Mary Mackey was born in Indianapolis, Indiana and is related to Mark Twain through her father’s family. While attending Harvard College, Mackey, an English major, came under the influence of the father of modern ethnobotany, Richard Evans Schultes to whom she attributes a life-long interest in botany and ecology, themes which often appear in her novels and poetry. During her twenties, she lived in field stations in the then-remote jungles of Costa Rica. After receiving her Ph.D. in Comparative Literature from the University of Michigan, she moved to California to become Professor of English and Writer-in-Residence at California State University, Sacramento (CSUS). She is married to Angus Wright, CSUS Emeritus Professor of Environmental Studies, with whom she frequently travels to Brazil.
Mackey’s published works include six volumes of poetry (Split Ends, One Night Stand, Skin Deep, The Dear Dance of Eros, Breaking the Fever, and Sugar Zone,winner of the 2012 PEN Oakland Josephine Miles Award for Literary Excellence); a short novel (Immersion—the first novel published by a Second Wave feminist press); and twelve other novels (McCarthy’s List, Doubleday; The Last Warrior Queen, Putnam; A Grand Passion, Simon & Schuster; Season of Shadows, Bantam; The Kindness of Strangers, Simon & Schuster; The Year The Horses Came, Harper San Francisco; The Horses at the Gate, Harper San Francisco; The Fires of Spring, Penguin, The Stand In, Kensington Books, Sweet Revenge, Kensington Books; The Notorious Mrs. Winston, Berkley Books; and The Widow’s War, Berkley books.) Her two comic novels (The Stand In and Sweet Revenge) were written under the pen name “Kate Clemens.”
Mackey’s works have appeared on The New York Times and San Francisco Chronicle Bestseller Lists, sold over a million and a half copies, and been translated into twelve foreign languages including Japanese, Russian, Hebrew, Greek, and Finnish. A screenwriter as well as a novelist and poet, she has sold feature-length screenplays to Warner Brothers as well as to independent film companies. John Korty directed the filming of her original award-winning screenplay Silence. On four occasions, Garrison Keillor has read her poetry on his radio show/podcast The Writer’s Almanac.
Mackey’s nonfiction and memoirs have appeared in various anthologies. She has reviewed books for The San Francisco Chronicle, The Mercury News, American Book Review,and a variety of other publications; has lectured at Harvard and the Smithsonian; and has contributed to such diverse print and on-line publications as The Chiron Review, Redbook, and Salon.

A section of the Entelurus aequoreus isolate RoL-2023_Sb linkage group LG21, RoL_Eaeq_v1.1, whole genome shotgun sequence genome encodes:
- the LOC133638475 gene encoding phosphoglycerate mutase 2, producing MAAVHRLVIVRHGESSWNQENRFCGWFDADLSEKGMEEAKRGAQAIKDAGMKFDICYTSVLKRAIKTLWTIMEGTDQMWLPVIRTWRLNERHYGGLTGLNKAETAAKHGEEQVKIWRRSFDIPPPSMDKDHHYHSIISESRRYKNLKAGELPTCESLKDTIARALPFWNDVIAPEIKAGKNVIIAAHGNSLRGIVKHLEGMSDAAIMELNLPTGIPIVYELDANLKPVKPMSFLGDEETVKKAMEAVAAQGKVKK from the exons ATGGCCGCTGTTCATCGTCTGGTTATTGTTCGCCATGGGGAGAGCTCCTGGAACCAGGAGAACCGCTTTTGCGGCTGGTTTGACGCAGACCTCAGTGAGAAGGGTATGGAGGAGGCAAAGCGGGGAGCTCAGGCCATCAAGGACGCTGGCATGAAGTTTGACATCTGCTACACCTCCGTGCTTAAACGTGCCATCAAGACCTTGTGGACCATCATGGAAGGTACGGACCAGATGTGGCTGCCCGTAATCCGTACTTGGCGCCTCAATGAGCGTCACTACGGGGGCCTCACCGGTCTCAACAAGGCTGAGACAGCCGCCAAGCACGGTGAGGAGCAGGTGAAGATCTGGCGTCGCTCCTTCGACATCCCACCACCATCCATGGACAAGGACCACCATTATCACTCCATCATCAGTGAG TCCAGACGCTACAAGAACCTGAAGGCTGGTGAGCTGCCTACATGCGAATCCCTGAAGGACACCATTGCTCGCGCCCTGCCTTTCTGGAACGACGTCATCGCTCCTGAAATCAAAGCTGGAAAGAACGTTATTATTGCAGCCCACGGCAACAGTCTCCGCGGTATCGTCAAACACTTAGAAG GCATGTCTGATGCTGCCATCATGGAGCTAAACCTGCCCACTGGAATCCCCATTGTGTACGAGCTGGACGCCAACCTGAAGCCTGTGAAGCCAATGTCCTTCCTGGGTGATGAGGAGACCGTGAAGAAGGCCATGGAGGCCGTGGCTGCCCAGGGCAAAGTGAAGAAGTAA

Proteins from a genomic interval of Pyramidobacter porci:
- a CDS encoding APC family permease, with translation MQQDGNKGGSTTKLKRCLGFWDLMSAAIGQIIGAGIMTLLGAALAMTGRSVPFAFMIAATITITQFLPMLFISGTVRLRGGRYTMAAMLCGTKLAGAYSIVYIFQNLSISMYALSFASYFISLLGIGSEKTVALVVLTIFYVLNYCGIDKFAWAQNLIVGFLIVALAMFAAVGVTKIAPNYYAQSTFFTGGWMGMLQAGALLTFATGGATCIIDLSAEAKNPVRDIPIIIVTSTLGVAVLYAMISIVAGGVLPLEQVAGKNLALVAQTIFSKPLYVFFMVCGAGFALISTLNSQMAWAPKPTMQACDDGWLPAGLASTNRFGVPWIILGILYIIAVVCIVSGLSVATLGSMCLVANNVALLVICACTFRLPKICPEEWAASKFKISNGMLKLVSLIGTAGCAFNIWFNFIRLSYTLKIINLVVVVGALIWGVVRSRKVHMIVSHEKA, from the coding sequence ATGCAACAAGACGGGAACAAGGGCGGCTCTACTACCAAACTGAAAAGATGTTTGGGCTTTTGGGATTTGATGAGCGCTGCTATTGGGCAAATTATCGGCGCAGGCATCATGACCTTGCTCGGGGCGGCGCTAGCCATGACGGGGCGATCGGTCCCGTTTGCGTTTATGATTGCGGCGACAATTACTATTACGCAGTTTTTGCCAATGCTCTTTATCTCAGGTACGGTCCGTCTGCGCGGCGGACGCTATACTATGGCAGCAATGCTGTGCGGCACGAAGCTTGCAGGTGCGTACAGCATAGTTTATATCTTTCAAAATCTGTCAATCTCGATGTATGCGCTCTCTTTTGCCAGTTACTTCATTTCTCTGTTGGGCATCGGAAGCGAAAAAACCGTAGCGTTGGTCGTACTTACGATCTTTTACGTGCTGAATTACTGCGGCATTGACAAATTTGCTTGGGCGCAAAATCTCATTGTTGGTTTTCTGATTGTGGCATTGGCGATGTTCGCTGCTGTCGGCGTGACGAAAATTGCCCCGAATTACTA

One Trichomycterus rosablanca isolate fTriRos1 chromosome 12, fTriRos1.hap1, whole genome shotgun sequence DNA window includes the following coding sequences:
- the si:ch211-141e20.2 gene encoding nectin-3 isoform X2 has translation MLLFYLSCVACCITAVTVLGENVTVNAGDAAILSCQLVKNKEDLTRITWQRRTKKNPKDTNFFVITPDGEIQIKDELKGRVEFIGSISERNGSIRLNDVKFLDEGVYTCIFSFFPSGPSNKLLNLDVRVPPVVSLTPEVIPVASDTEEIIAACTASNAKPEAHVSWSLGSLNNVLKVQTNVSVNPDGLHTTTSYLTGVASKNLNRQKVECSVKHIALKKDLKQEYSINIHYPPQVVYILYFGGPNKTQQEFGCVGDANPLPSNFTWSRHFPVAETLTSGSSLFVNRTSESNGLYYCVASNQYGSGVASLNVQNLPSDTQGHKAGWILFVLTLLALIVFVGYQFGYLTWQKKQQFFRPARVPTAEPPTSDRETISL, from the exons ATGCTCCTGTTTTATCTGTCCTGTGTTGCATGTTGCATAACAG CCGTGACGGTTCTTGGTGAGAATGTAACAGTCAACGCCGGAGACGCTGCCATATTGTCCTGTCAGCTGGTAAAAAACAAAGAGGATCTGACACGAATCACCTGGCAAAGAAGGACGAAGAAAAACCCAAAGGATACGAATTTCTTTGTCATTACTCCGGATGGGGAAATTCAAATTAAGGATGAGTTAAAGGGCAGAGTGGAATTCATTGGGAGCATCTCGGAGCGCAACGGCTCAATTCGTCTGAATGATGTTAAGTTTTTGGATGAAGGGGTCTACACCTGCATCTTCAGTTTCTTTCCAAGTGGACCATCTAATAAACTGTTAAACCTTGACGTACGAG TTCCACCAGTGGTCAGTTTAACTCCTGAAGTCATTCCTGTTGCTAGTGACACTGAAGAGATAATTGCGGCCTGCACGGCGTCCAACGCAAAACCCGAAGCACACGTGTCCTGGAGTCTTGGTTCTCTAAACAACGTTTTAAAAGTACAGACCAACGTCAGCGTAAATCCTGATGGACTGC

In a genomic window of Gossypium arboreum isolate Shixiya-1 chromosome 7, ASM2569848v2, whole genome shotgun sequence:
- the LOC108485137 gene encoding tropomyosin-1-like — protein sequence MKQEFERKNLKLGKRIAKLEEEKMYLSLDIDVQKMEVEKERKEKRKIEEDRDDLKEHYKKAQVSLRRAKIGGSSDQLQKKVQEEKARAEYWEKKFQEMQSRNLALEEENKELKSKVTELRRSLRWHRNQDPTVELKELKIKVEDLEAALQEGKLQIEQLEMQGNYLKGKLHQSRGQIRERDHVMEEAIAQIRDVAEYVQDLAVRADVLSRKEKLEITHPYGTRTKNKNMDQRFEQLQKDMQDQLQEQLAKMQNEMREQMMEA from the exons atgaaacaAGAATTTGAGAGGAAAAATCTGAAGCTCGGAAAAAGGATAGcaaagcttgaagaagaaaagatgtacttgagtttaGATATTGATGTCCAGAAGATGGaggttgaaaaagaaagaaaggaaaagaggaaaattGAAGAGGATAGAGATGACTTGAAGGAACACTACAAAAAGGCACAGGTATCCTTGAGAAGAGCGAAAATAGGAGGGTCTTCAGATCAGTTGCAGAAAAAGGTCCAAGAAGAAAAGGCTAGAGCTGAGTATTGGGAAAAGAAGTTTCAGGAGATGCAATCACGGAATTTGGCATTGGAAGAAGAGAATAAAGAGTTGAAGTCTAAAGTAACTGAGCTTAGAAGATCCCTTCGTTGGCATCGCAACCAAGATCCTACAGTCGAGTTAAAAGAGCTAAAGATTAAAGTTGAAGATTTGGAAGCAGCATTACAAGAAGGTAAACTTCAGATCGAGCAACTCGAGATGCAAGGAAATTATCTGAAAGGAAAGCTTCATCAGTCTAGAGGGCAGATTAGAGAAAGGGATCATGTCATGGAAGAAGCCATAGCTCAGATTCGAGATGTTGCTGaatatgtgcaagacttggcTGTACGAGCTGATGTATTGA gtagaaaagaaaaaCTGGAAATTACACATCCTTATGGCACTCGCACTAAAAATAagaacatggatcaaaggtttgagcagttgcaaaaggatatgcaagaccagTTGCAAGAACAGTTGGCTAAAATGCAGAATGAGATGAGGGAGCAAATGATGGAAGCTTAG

From 1989-1992, she served as President of the West Coast Branch of PEN American Center involving herself in PEN’s international defense of persecuted writers. She has also served on the Governing Board of PEN Oakland. A fellow of the Virginia Center for the Creative Arts, she is an active member of the St. Mary’s College Creative Writing Program Advisory Board, the Poetry Committee of the Northern California Book Awards, the National Book Critics Circle, and The Authors Guild. In Spring 2009, the San Francisco Branch of the National League of American Pen Women established the Mary Mackey Short Story Prize. Mackey was one of the founders of the CSUS Women’s Studies Program. She also founded the CSUS English Department Graduate Creative Writing Program along with poet Dennis Schmitz and novelist Richard Bankowsky. In 1978 Mackey founded the Feminist Writers Guild with poets Adrienne Rich and Susan Griffin and novelist Valerie Miner.
Mackey, an Emeritus Professor of English, taught Creative Writing and Film at the graduate and undergraduate levels at California State University, Sacramento until her retirement in 2008. Her former students include Ryan Coogler, writer and director of the film Fruitvale Station.
Other resources for biographical information about Mary Mackey:
An extensive biography of Mary Mackey is available in the Contemporary Authors Autobiography Series, Volume 27, published by Gale Research, Detroit, MI: 1997.